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ENJJPT set to host 81st steering committee meeting virtually

  • Published
  • By John Ingle
  • 82nd Training Wing Public Affairs

SHEPPARD AIR FORCE BASE, Texas – The 81st meeting of the Euro-NATO Joint Jet Pilot Training Program Steering Committee is set to begin March 8, 2021, a biannual gathering of partner nations to discuss the program and plans for the future.

Col. Robert Haas Jr., commander of ENJJPT and the 80th Flying Training Wing, said the global COVID-19 pandemic has once again prohibited the committee from gathering in person. Instead, they will use technology to link up, discuss and make decisions so he and those who support the mission can continue to move forward with producing combat pilots for NATO.

The colonel said the focus of the program remains on building partnerships while conducting safe, disciplined flying operations to meet the needs of the partner nations. While inherently a challenge to begin with, this past year has presented its own set of roadblocks with the global pandemic, civil unrest in the country and a historic winter weather event that grounded training operations.

Through it all, though, Haas said the team of international partners, civilians and contractors pushed the program forward.

“What is awesome is the teamwork and the spirit of ENJJPT that allows the team to function at a high level,” he said. “If there is one thing this team is focused on, that is mission success – and that is getting quality aviators out to their follow-on training, ready, capable and equipped to meet the needs of their nations.”

The steering committee will explore several areas during the week-long meeting, including determining the top-end capacity of the program, validating what instructor pilots do on a day-to-day basis, and smoothing out the flow from undergraduate pilot training into the organization’s Introduction to Fighter Fundamentals program.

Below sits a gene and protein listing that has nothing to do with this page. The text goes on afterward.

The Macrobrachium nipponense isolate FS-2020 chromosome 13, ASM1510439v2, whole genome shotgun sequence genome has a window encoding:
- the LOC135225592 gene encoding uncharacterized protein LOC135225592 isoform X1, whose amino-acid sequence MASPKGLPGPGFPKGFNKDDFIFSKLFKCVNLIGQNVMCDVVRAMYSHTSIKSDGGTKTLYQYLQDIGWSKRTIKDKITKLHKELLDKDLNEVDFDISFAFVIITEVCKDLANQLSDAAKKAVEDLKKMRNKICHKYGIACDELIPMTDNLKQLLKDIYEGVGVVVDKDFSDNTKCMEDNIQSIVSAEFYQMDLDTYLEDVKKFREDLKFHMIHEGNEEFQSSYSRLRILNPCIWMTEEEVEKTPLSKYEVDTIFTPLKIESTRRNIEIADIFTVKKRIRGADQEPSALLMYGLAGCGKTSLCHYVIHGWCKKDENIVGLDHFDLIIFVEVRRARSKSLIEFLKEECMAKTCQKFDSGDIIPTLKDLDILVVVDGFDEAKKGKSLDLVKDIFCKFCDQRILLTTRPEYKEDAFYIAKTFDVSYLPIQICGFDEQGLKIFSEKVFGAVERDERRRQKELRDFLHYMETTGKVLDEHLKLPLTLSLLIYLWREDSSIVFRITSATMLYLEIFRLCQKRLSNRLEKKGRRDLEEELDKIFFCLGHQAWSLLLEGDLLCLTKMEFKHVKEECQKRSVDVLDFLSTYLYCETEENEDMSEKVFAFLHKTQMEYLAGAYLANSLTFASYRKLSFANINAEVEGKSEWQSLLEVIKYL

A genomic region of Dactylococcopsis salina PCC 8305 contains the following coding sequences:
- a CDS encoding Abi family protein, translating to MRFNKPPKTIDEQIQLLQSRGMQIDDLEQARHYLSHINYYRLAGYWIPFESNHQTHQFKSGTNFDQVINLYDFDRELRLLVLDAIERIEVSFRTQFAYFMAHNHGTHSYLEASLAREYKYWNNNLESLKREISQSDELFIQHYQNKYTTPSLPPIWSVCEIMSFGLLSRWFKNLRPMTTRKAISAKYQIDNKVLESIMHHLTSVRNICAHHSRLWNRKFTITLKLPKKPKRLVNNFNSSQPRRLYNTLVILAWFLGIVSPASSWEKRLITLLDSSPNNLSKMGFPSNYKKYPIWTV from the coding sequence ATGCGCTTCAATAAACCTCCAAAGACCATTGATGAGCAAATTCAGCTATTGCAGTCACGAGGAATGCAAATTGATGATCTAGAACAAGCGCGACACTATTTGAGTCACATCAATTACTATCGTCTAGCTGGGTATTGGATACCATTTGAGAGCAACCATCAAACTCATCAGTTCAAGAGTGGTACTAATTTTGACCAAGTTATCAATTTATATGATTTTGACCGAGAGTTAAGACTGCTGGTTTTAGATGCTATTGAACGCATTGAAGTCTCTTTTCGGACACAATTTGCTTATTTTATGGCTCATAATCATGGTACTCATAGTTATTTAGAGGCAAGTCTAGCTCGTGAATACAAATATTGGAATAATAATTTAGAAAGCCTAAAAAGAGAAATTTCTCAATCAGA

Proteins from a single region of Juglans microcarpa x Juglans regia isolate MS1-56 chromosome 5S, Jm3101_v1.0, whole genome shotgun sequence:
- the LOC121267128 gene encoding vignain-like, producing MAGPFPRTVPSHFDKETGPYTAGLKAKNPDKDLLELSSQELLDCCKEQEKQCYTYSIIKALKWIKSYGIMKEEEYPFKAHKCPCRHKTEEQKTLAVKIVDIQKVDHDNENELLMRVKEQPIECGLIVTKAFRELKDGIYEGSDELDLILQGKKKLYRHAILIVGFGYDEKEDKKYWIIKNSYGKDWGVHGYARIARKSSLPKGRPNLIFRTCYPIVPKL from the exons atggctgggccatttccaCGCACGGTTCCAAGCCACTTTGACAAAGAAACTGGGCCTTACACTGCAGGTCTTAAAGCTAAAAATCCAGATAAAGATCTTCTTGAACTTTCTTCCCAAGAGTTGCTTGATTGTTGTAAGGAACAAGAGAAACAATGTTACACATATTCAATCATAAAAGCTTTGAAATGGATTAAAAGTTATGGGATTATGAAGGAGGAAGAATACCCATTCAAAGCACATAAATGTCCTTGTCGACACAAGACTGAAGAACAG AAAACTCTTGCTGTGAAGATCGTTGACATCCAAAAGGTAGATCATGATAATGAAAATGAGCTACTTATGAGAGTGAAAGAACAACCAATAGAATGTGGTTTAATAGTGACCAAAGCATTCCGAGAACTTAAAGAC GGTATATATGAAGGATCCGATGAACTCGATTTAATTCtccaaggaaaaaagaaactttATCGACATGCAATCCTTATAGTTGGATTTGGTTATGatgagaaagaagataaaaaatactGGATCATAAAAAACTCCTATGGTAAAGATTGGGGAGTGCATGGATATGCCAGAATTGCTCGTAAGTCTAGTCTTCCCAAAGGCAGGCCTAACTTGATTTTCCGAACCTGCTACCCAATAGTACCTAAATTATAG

Haas said the steering committee has asked for a capacity analysis to gauge what ENJJPT is able to do from a pilot production standpoint. Factors that contribute to the capacity include the airfield, airspace, the number of aircraft on the ramp, the capabilities of the maintenance force, and the number of instructors now and what they can grow to. All of those dynamics, he said, will contribute to the number of students the program can accept.

The program graduates 180-200 pilots annually, but the desire is to potentially increase that to 240-250 per year.

Instructor pilots typically do more than train pilots, depending on where they are in the program’s structure. For example, Haas not only leads the program in his official U.S. and NATO capacities, but he also instructs students in the air and in flight simulators.

For the purposes of the validation inquiry, Haas said they have established tiers in which IPs are placed: Tier 1 is for wing, group and squadron leadership; Tier 2 is for directors of operations and senior national representatives; Tier 3 includes flight commanders; and Tier 4 is for line instructor pilots. Values have been assigned to each tier and historical data is examined, all with the purpose of finding out where the stress points are and how to equalize the tiers.